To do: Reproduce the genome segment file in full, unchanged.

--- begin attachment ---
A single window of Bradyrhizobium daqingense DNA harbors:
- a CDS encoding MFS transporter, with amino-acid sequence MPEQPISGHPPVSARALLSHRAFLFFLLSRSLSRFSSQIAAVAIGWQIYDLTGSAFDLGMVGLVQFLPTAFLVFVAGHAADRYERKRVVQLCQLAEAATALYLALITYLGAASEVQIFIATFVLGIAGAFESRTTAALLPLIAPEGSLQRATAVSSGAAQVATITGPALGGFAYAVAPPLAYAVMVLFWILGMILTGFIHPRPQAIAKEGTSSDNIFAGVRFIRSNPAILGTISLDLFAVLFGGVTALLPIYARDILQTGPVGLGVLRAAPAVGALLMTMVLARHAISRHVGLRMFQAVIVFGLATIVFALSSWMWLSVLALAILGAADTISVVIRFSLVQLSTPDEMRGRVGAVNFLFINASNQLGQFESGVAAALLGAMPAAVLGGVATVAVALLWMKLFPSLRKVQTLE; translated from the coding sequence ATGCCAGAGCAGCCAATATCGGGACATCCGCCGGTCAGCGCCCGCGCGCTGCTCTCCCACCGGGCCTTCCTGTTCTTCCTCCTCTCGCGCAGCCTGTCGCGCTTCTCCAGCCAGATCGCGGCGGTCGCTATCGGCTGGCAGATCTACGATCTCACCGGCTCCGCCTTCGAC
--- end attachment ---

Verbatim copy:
A single window of Bradyrhizobium daqingense DNA harbors:
- a CDS encoding MFS transporter, with amino-acid sequence MPEQPISGHPPVSARALLSHRAFLFFLLSRSLSRFSSQIAAVAIGWQIYDLTGSAFDLGMVGLVQFLPTAFLVFVAGHAADRYERKRVVQLCQLAEAATALYLALITYLGAASEVQIFIATFVLGIAGAFESRTTAALLPLIAPEGSLQRATAVSSGAAQVATITGPALGGFAYAVAPPLAYAVMVLFWILGMILTGFIHPRPQAIAKEGTSSDNIFAGVRFIRSNPAILGTISLDLFAVLFGGVTALLPIYARDILQTGPVGLGVLRAAPAVGALLMTMVLARHAISRHVGLRMFQAVIVFGLATIVFALSSWMWLSVLALAILGAADTISVVIRFSLVQLSTPDEMRGRVGAVNFLFINASNQLGQFESGVAAALLGAMPAAVLGGVATVAVALLWMKLFPSLRKVQTLE; translated from the coding sequence ATGCCAGAGCAGCCAATATCGGGACATCCGCCGGTCAGCGCCCGCGCGCTGCTCTCCCACCGGGCCTTCCTGTTCTTCCTCCTCTCGCGCAGCCTGTCGCGCTTCTCCAGCCAGATCGCGGCGGTCGCTATCGGCTGGCAGATCTACGATCTCACCGGCTCCGCCTTCGAC